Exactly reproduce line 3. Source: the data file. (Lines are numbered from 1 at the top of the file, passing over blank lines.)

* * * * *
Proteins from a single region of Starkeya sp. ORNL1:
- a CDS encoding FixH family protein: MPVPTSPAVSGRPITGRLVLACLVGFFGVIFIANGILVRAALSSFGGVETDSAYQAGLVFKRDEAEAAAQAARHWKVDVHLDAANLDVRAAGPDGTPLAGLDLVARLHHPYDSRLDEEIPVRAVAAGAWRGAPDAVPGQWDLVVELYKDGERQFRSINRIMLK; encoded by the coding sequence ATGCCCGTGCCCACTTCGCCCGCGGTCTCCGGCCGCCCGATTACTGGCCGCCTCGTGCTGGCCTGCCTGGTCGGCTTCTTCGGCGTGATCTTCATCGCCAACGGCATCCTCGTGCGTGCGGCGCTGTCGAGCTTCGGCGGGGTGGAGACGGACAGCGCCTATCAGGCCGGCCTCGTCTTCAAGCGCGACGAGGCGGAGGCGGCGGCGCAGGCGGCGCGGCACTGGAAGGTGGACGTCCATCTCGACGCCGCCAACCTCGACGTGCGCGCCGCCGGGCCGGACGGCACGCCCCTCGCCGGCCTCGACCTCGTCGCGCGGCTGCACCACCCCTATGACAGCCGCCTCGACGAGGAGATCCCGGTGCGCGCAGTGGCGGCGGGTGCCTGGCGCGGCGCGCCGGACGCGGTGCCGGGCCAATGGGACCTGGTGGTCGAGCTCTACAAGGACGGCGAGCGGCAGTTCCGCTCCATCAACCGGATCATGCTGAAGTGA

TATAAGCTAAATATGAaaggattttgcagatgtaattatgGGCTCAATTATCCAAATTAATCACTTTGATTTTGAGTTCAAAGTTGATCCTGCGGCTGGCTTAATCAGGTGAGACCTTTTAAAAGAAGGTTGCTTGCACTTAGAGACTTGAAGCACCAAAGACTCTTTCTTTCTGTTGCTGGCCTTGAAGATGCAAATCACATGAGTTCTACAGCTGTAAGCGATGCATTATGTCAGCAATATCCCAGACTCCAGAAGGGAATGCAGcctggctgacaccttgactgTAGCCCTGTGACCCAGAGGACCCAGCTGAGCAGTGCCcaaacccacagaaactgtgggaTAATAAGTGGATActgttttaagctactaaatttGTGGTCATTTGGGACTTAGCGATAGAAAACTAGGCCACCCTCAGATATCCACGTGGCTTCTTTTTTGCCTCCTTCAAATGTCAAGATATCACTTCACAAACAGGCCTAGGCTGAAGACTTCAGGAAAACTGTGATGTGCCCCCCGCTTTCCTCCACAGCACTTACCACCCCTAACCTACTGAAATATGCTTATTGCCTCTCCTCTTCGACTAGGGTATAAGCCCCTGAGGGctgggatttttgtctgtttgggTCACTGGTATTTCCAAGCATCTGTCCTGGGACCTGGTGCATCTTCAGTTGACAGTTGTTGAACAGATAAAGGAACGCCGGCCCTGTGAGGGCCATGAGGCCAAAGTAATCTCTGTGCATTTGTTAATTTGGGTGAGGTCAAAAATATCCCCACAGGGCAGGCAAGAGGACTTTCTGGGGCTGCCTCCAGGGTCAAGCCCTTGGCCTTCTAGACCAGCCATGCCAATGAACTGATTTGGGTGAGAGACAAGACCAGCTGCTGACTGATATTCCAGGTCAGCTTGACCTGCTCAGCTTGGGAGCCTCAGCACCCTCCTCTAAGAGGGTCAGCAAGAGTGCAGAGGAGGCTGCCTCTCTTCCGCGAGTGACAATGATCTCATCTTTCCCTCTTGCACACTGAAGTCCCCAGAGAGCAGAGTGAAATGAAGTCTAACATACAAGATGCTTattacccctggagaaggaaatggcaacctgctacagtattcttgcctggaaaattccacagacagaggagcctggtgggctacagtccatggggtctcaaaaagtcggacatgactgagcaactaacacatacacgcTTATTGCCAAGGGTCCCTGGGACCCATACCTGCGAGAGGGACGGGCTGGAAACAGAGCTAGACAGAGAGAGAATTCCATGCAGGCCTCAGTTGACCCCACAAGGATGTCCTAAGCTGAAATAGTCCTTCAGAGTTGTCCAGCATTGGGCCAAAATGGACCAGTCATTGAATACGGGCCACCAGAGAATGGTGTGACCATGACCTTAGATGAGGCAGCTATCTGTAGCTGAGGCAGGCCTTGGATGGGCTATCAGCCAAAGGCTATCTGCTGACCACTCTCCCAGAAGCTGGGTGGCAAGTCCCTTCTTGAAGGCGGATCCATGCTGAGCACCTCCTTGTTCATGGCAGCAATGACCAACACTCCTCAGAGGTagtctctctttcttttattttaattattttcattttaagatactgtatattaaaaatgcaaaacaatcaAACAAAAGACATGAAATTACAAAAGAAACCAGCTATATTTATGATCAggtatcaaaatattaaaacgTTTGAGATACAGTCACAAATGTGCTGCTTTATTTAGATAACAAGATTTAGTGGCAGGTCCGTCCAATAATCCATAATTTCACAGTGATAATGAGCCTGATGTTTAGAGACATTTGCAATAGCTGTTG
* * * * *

TATAAGCTAAATATGAaaggattttgcagatgtaattatgGGCTCAATTATCCAAATTAATCACTTTGATTTTGAGTTCAAAGTTGATCCTGCGGCTGGCTTAATCAGGTGAGACCTTTTAAAAGAAGGTTGCTTGCACTTAGAGACTTGAAGCACCAAAGACTCTTTCTTTCTGTTGCTGGCCTTGAAGATGCAAATCACATGAGTTCTACAGCTGTAAGCGATGCATTATGTCAGCAATATCCCAGACTCCAGAAGGGAATGCAGcctggctgacaccttgactgTAGCCCTGTGACCCAGAGGACCCAGCTGAGCAGTGCCcaaacccacagaaactgtgggaTAATAAGTGGATActgttttaagctactaaatttGTGGTCATTTGGGACTTAGCGATAGAAAACTAGGCCACCCTCAGATATCCACGTGGCTTCTTTTTTGCCTCCTTCAAATGTCAAGATATCACTTCACAAACAGGCCTAGGCTGAAGACTTCAGGAAAACTGTGATGTGCCCCCCGCTTTCCTCCACAGCACTTACCACCCCTAACCTACTGAAATATGCTTATTGCCTCTCCTCTTCGACTAGGGTATAAGCCCCTGAGGGctgggatttttgtctgtttgggTCACTGGTATTTCCAAGCATCTGTCCTGGGACCTGGTGCATCTTCAGTTGACAGTTGTTGAACAGATAAAGGAACGCCGGCCCTGTGAGGGCCATGAGGCCAAAGTAATCTCTGTGCATTTGTTAATTTGGGTGAGGTCAAAAATATCCCCACAGGGCAGGCAAGAGGACTTTCTGGGGCTGCCTCCAGGGTCAAGCCCTTGGCCTTCTAGACCAGCCATGCCAATGAACTGATTTGGGTGAGAGACAAGACCAGCTGCTGACTGATATTCCAGGTCAGCTTGACCTGCTCAGCTTGGGAGCCTCAGCACCCTCCTCTAAGAGGGTCAGCAAGAGTGCAGAGGAGGCTGCCTCTCTTCCGCGAGTGACAATGATCTCATCTTTCCCTCTTGCACACTGAAGTCCCCAGAGAGCAGAGTGAAATGAAGTCTAACATACAAGATGCTTattacccctggagaaggaaatggcaacctgctacagtattcttgcctggaaaattccacagacagaggagcctggtgggctacagtccatggggtctcaaaaagtcggacatgactgagcaactaacacatacacgcTTATTGCCAAGGGTCCCTGGGACCCATACCTGCGAGAGGGACGGGCTGGAAACAGAGCTAGACAGAGAGAGAATTCCATGCAGGCCTCAGTTGACCCCACAAGGATGTCCTAAGCTGAAATAGTCCTTCAGAGTTGTCCAGCATTGGGCCAAAATGGACCAGTCATTGAATACGGGCCACCAGAGAATGGTGTGACCATGACCTTAGATGAGGCAGCTATCTGTAGCTGAGGCAGGCCTTGGATGGGCTATCAGCCAAAGGCTATCTGCTGACCACTCTCCCAGAAGCTGGGTGGCAAGTCCCTTCTTGAAGGCGGATCCATGCTGAGCACCTCCTTGTTCATGGCAGCAATGACCAACACTCCTCAGAGGTagtctctctttcttttattttaattattttcattttaagatactgtatattaaaaatgcaaaacaatcaAACAAAAGACATGAAATTACAAAAGAAACCAGCTATATTTATGATCAggtatcaaaatattaaaacgTTTGAGATACAGTCACAAATGTGCTGCTTTATTTAGATAACAAGATTTAGTGGCAGGTCCGTCCAATAATCCATAATTTCACAGTGATAATGAGCCTGATGTTTAGAGACATTTGCAATAGCTGTTG